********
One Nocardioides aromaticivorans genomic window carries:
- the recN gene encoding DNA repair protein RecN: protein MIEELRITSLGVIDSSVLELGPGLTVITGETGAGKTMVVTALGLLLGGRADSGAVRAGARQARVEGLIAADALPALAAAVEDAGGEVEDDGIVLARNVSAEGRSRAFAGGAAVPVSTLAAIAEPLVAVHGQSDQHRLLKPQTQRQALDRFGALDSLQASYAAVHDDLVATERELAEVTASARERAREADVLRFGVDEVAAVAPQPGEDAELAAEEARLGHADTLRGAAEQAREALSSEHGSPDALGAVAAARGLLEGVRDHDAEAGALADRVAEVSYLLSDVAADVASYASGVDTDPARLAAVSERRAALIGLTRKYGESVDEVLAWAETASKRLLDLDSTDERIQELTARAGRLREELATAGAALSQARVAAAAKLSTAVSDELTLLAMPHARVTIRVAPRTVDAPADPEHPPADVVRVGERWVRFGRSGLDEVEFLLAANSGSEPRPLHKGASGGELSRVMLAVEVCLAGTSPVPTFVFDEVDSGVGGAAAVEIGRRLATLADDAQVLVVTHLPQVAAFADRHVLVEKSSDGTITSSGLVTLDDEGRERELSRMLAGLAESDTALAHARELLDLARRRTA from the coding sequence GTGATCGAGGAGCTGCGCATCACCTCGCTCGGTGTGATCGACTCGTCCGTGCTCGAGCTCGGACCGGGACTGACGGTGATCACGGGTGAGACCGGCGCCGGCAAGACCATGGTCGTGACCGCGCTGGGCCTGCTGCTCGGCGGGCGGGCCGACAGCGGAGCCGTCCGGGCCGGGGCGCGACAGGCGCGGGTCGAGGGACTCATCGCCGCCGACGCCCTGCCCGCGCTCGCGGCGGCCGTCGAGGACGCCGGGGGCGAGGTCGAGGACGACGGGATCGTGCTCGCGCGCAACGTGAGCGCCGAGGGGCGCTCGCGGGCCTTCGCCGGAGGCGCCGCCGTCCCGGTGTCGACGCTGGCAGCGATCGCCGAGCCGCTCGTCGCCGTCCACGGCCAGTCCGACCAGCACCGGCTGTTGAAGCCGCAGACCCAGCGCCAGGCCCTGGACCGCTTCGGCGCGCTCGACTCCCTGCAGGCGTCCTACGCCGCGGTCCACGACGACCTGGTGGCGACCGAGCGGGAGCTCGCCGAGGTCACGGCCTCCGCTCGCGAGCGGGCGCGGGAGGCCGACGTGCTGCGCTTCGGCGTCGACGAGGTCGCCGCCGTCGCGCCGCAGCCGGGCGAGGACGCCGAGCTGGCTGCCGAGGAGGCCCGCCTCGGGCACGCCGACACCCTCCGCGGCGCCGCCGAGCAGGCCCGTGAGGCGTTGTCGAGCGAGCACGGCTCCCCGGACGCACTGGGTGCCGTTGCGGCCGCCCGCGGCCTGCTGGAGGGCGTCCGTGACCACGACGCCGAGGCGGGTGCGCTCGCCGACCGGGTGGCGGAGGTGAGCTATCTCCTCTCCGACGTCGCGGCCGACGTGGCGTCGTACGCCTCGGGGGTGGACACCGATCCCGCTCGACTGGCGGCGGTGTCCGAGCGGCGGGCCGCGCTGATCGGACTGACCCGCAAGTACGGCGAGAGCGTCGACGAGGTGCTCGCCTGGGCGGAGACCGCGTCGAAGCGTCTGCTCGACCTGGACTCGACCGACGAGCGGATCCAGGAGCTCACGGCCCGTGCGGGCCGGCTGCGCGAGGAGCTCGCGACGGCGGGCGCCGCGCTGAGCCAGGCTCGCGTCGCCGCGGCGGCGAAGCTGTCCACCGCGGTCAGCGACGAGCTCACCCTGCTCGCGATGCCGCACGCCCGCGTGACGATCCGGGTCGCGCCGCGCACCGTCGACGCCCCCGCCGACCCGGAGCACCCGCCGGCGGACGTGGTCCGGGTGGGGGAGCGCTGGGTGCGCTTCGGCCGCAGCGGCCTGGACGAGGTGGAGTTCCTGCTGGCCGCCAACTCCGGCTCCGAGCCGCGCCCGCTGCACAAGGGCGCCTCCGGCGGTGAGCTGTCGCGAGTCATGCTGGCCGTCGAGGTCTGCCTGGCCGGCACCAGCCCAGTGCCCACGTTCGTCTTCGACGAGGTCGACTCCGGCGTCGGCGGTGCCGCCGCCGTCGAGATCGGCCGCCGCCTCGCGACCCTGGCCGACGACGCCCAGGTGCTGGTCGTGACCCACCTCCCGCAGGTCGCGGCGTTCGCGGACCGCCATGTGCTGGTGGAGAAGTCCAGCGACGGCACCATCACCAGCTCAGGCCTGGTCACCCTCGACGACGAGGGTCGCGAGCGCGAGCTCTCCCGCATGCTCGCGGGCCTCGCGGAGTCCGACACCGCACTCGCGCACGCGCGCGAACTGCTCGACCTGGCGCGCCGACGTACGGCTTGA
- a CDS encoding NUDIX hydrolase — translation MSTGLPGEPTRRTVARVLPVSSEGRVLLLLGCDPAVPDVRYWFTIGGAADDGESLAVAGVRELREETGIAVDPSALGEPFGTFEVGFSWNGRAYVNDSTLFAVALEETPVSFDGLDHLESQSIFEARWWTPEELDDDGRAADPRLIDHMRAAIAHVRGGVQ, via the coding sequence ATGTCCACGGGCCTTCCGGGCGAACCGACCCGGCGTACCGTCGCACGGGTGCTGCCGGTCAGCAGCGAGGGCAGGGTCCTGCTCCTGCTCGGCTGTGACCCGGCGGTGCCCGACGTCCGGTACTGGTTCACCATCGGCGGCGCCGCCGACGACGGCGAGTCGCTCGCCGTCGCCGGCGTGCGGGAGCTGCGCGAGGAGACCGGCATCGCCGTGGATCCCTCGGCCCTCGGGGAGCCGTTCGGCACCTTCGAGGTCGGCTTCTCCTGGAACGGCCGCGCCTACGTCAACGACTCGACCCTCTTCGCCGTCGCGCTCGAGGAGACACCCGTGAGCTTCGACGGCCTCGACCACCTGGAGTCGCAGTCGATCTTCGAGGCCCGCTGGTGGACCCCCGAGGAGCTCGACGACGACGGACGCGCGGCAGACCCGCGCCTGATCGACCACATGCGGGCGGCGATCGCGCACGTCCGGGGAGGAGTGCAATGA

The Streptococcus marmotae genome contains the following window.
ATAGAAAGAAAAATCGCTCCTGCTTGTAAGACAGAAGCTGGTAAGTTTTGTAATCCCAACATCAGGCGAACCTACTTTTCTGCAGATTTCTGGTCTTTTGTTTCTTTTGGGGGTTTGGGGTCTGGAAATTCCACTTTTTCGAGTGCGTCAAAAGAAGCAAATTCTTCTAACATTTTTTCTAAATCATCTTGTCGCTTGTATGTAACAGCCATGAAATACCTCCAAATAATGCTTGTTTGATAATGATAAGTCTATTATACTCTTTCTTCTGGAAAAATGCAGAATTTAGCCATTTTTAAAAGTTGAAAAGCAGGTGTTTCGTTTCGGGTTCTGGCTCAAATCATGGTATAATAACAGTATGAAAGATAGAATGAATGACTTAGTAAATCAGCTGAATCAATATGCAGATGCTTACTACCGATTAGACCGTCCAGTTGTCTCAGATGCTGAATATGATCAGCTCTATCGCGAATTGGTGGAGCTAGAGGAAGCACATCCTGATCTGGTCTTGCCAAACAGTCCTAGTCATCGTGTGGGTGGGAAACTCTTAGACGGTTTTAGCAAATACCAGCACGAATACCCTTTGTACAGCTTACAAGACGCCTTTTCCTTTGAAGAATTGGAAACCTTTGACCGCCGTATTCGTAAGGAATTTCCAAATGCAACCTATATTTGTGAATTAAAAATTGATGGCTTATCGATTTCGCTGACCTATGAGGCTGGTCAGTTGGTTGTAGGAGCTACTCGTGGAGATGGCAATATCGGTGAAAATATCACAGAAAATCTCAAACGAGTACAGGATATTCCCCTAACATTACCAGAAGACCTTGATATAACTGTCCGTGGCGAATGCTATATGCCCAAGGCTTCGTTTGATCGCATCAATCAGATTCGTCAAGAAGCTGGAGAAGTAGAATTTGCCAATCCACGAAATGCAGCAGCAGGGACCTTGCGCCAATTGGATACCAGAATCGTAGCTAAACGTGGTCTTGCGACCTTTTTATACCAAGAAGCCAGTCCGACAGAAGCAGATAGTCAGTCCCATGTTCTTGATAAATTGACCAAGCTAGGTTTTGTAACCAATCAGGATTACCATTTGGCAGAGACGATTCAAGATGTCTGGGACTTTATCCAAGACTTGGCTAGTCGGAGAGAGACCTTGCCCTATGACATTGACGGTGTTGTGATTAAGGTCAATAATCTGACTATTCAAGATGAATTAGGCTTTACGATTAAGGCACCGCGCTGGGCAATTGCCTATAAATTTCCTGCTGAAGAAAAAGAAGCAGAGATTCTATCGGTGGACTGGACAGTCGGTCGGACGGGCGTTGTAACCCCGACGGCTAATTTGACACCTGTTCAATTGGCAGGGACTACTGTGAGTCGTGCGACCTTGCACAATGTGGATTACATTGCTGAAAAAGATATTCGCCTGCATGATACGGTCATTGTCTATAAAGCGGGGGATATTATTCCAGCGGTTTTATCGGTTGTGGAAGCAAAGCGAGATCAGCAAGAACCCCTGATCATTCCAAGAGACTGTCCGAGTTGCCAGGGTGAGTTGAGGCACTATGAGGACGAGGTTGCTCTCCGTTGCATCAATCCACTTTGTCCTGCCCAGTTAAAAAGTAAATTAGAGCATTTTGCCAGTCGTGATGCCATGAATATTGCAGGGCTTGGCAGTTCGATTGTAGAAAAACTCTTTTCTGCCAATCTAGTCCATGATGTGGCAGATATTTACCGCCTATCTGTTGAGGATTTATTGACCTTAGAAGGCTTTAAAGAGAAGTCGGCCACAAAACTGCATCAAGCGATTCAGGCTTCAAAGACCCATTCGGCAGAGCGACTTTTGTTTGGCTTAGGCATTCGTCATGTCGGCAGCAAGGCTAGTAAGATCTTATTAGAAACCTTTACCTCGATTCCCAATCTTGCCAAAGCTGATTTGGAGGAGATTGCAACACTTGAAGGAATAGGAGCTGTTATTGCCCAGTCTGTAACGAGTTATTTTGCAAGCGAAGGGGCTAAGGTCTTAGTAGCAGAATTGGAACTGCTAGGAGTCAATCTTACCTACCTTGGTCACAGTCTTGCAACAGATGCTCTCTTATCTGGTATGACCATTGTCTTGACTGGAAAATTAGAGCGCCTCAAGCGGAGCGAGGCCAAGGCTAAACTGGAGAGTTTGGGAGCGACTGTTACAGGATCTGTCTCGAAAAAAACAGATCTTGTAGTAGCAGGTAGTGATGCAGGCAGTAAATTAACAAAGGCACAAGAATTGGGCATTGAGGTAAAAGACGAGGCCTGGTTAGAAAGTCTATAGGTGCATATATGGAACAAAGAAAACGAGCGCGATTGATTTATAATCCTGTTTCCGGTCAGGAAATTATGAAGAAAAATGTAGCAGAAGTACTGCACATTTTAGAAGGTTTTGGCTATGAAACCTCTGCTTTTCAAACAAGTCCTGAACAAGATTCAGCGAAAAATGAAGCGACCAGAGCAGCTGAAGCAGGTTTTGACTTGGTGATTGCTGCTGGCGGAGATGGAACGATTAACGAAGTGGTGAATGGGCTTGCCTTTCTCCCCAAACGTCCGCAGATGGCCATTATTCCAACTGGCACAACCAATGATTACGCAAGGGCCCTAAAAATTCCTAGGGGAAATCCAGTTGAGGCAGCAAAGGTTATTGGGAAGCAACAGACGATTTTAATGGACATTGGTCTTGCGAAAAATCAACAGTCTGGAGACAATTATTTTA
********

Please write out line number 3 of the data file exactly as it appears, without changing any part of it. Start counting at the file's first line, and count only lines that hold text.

- a CDS encoding NUDIX hydrolase — translation MSTGLPGEPTRRTVARVLPVSSEGRVLLLLGCDPAVPDVRYWFTIGGAADDGESLAVAGVRELREETGIAVDPSALGEPFGTFEVGFSWNGRAYVNDSTLFAVALEETPVSFDGLDHLESQSIFEARWWTPEELDDDGRAADPRLIDHMRAAIAHVRGGVQ, via the coding sequence ATGTCCACGGGCCTTCCGGGCGAACCGACCCGGCGTACCGTCGCACGGGTGCTGCCGGTCAGCAGCGAGGGCAGGGTCCTGCTCCTGCTCGGCTGTGACCCGGCGGTGCCCGACGTCCGGTACTGGTTCACCATCGGCGGCGCCGCCGACGACGGCGAGTCGCTCGCCGTCGCCGGCGTGCGGGAGCTGCGCGAGGAGACCGGCATCGCCGTGGATCCCTCGGCCCTCGGGGAGCCGTTCGGCACCTTCGAGGTCGGCTTCTCCTGGAACGGCCGCGCCTACGTCAACGACTCGACCCTCTTCGCCGTCGCGCTCGAGGAGACACCCGTGAGCTTCGACGGCCTCGACCACCTGGAGTCGCAGTCGATCTTCGAGGCCCGCTGGTGGACCCCCGAGGAGCTCGACGACGACGGACGCGCGGCAGACCCGCGCCTGATCGACCACATGCGGGCGGCGATCGCGCACGTCCGGGGAGGAGTGCAATGA